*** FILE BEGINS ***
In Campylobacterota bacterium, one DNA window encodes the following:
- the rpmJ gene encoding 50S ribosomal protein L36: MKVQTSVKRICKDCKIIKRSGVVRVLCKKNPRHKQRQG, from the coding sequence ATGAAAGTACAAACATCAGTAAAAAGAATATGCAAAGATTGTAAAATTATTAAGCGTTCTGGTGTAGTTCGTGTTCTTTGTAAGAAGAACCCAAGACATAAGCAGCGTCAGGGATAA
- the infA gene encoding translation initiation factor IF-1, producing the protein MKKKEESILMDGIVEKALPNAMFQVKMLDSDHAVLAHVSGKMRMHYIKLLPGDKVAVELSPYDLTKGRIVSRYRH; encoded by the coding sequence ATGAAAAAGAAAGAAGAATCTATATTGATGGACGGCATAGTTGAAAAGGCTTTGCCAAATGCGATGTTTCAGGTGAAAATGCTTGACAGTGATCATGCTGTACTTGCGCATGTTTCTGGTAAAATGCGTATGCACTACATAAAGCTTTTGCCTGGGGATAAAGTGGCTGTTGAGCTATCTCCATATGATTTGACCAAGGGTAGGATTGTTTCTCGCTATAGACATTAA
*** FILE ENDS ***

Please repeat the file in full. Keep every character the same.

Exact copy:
In Campylobacterota bacterium, one DNA window encodes the following:
- the rpmJ gene encoding 50S ribosomal protein L36: MKVQTSVKRICKDCKIIKRSGVVRVLCKKNPRHKQRQG, from the coding sequence ATGAAAGTACAAACATCAGTAAAAAGAATATGCAAAGATTGTAAAATTATTAAGCGTTCTGGTGTAGTTCGTGTTCTTTGTAAGAAGAACCCAAGACATAAGCAGCGTCAGGGATAA
- the infA gene encoding translation initiation factor IF-1, producing the protein MKKKEESILMDGIVEKALPNAMFQVKMLDSDHAVLAHVSGKMRMHYIKLLPGDKVAVELSPYDLTKGRIVSRYRH; encoded by the coding sequence ATGAAAAAGAAAGAAGAATCTATATTGATGGACGGCATAGTTGAAAAGGCTTTGCCAAATGCGATGTTTCAGGTGAAAATGCTTGACAGTGATCATGCTGTACTTGCGCATGTTTCTGGTAAAATGCGTATGCACTACATAAAGCTTTTGCCTGGGGATAAAGTGGCTGTTGAGCTATCTCCATATGATTTGACCAAGGGTAGGATTGTTTCTCGCTATAGACATTAA